In the current study, the authors found genes that influence how cholesterol is used in the human body, the transport of vitamin D, plus other foundational biochemical processes impact the risk of an individual's vitamin D deficiency. The study of more than 30,000 persons suggests genetic influences are sufficient to add to the non-genetic reasons why concentrations of vitamin D vary significantly among adults – and why vitamin D deficiency remains a serious international medical problem. Eventually, this line of research could help identify who is most at risk of vitamin D deficiency and related diseases.

A commentary that accompanies the study in The Lancet notes future researchers need to explain if genetic differences remain similar if a person receives vitamin D naturally (from sunlight or diet) compared to vitamin D supplements or pills. The author of the commentary also suggests future researchers should assess if the same or different genes impact individual vitamin D levels among diverse populations. The author notes vitamin D levels can be different based on skin pigmentation, race, and ethnicity, so a broader population assessment of genetic/vitamin D deficiency patterns needs to occur.

The author notes (and we quote); 'we need additional studies to explain the mechanisms underlying the pandemic vitamin D deficiency and above all, we need a strategy to correct this serious worldwide deficiency' (end of quote).

The Sunlight consortium authors explain vitamin D comes from sun exposure and diet. They add there is a researched association between vitamin D shortages occurring in winter months and in climates where there is reduced sun exposure. We did a podcast on the seasonal-vitamin D link last year.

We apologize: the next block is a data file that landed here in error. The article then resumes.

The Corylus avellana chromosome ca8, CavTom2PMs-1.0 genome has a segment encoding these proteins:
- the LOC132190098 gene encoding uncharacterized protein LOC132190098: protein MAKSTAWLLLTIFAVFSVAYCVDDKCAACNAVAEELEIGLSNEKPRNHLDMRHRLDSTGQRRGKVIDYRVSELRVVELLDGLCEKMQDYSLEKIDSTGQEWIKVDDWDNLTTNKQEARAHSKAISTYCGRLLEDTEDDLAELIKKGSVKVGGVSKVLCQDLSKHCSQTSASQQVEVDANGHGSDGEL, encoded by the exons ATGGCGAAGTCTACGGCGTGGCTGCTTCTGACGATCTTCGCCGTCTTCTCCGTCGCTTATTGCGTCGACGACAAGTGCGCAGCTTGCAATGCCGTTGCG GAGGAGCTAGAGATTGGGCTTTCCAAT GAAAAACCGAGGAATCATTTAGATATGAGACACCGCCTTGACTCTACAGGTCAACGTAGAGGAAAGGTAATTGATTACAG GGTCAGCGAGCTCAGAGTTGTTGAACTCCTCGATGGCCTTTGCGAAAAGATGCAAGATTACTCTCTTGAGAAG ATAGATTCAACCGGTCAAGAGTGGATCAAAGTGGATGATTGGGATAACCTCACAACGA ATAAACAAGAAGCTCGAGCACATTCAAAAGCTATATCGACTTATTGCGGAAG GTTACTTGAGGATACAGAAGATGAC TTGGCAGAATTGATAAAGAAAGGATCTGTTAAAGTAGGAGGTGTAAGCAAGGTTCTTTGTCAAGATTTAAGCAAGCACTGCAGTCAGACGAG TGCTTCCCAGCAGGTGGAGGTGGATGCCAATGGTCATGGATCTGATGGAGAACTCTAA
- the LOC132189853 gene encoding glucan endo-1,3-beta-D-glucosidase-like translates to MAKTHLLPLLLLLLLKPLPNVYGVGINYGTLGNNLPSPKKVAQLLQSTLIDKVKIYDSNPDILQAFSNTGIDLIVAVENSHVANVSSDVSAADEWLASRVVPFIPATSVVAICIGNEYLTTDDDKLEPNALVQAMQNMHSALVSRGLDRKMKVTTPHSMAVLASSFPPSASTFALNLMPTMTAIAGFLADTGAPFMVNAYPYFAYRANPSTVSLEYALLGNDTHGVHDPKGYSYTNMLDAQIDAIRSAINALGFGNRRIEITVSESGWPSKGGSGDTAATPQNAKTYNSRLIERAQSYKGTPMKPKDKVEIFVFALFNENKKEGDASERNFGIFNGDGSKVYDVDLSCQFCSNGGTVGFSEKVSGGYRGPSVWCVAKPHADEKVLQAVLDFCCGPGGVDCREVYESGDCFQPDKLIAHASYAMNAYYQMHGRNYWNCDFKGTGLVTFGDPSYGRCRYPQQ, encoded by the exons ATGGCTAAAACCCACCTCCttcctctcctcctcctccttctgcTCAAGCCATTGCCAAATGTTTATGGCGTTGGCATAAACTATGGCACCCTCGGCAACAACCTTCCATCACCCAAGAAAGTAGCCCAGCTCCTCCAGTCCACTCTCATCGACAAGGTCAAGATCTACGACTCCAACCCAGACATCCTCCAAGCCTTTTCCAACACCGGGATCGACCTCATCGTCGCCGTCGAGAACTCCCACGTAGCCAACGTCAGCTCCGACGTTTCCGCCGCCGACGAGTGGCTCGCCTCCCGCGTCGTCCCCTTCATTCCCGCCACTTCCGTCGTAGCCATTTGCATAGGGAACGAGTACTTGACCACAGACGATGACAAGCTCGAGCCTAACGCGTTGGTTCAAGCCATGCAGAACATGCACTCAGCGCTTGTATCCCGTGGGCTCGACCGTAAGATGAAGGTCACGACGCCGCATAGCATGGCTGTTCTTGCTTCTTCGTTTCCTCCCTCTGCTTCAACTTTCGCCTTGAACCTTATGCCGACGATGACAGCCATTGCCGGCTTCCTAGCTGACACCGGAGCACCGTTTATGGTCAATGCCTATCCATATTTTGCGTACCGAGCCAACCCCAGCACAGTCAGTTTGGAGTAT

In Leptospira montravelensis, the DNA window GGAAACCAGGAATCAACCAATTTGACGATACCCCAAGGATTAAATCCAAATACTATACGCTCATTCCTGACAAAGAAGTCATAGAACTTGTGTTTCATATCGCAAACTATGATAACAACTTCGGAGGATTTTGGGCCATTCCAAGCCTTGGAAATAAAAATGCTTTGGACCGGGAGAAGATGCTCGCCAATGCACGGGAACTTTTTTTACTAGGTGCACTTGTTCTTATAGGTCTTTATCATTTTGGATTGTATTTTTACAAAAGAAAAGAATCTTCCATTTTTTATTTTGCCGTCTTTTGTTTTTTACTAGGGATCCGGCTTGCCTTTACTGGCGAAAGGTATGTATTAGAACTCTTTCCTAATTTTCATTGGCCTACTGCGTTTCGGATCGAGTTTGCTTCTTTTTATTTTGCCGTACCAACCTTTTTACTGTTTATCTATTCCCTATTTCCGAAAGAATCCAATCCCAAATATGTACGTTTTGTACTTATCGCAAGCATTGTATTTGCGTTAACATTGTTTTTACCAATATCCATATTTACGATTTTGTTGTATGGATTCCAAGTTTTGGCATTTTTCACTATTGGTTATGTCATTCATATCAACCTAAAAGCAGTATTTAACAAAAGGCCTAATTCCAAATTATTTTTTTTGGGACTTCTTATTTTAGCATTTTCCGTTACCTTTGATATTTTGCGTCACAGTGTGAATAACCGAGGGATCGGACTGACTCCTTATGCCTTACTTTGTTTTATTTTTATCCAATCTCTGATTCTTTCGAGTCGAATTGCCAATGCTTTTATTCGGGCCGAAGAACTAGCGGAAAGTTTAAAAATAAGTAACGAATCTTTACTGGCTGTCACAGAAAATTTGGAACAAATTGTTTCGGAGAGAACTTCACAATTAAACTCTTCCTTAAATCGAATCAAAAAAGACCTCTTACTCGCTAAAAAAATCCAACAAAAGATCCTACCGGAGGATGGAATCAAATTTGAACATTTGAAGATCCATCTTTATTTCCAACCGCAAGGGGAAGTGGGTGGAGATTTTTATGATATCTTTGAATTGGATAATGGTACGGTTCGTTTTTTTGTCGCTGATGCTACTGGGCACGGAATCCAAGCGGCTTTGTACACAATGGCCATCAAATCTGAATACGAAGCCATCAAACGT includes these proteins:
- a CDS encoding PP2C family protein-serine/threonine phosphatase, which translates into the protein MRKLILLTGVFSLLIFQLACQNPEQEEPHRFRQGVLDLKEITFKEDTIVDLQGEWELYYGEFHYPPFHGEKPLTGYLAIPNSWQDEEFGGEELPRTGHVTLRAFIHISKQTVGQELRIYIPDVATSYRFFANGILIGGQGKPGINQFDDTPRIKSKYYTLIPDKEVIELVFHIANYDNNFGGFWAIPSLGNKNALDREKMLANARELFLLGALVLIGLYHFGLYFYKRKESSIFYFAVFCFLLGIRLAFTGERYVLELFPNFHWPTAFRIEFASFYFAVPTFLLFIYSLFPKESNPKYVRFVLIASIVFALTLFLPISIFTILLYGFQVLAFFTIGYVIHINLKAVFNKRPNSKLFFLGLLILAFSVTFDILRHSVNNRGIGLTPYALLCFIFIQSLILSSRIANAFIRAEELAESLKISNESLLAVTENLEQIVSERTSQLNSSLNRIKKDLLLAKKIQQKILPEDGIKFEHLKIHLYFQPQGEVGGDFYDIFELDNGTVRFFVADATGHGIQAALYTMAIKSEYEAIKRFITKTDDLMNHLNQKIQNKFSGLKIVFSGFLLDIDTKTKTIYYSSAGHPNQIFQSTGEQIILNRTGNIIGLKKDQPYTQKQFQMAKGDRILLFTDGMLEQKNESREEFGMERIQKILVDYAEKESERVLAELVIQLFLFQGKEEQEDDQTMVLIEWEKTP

Similarly, there are vitamin D shortages in parts of the world where men and women routinely wear clothes that cover their body (which prevents sun exposure), as well as in areas where there is reduced access to foods high in vitamin D, or they are unpopular.

MedlinePlus.gov's vitamin D health topic page notes some foods rich in vitamin D include: egg yolks, saltwater fish, and liver. Vitamin D often is added to milk and breakfast cereals and is widely available as a supplement. A check of two U.S. national drug store chains finds over-the-counter vitamin D supplements cost as little as five cents per pill.

MedlinePlus.gov's vitamin D health topic page explains vitamin D helps the body absorb calcium, which bones need to grow. Vitamin D also influences nerves, muscles and the immune system by among other things, helping to maintain a healthy balance of calcium and phosphorous in your blood stream.